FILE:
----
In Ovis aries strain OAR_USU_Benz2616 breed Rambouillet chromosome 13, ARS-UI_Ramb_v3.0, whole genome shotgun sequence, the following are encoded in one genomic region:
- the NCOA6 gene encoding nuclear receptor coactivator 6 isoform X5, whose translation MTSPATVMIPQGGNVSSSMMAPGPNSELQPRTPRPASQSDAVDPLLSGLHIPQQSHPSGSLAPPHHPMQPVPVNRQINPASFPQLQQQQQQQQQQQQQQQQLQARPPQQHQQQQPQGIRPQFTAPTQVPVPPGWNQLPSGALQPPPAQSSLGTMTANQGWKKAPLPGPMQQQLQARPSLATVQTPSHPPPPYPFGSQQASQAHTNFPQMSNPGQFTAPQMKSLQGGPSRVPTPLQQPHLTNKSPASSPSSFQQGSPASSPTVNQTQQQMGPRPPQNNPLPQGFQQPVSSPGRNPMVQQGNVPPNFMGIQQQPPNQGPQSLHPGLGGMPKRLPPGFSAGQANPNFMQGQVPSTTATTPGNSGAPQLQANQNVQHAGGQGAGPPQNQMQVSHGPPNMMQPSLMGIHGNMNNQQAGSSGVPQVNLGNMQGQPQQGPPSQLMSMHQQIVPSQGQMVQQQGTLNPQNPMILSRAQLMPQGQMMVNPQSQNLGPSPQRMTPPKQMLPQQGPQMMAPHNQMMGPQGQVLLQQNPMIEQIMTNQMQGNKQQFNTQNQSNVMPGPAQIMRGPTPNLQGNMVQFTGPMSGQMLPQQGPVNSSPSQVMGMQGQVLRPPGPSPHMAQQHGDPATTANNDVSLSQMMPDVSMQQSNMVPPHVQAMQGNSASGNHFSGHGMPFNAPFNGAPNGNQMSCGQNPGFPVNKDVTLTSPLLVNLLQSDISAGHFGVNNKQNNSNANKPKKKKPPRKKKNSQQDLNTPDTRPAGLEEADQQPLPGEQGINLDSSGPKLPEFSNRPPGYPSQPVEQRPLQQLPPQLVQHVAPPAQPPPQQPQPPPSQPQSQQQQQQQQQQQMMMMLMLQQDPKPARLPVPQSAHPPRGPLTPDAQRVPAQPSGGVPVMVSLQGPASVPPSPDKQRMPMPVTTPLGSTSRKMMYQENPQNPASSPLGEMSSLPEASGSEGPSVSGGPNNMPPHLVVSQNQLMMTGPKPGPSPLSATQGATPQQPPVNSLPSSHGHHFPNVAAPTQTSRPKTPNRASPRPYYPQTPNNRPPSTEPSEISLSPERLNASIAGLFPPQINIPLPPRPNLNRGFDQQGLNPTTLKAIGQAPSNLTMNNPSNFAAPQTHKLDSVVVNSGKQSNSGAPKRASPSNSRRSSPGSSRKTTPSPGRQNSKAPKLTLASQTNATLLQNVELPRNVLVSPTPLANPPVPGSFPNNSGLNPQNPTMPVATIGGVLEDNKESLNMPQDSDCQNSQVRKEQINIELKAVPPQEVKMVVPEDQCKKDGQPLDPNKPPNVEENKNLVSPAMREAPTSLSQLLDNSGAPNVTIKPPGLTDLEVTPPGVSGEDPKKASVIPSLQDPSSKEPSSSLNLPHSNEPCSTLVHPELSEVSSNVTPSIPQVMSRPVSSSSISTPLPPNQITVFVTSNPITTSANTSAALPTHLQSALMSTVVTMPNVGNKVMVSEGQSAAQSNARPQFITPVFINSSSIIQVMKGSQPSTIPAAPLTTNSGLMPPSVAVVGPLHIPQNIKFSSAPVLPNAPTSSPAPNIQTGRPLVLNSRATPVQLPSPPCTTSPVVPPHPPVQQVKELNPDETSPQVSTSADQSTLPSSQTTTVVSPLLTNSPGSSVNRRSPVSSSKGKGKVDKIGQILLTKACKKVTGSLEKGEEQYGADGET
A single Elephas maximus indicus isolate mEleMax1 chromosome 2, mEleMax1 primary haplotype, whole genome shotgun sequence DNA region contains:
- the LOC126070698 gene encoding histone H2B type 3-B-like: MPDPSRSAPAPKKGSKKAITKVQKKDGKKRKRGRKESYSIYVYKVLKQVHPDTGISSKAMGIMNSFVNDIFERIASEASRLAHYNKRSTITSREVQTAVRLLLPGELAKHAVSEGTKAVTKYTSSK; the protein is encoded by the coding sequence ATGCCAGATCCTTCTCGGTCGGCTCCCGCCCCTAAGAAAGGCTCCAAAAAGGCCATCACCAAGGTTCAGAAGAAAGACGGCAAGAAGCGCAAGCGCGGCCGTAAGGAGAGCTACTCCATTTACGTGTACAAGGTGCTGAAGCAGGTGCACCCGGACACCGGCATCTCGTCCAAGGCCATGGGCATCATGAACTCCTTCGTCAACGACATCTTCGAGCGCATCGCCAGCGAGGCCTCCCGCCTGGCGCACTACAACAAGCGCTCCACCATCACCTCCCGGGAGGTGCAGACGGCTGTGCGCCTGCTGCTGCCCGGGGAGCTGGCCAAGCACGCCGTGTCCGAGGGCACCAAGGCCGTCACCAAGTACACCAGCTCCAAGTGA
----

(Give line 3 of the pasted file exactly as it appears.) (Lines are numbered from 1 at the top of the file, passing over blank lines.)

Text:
A single Elephas maximus indicus isolate mEleMax1 chromosome 2, mEleMax1 primary haplotype, whole genome shotgun sequence DNA region contains: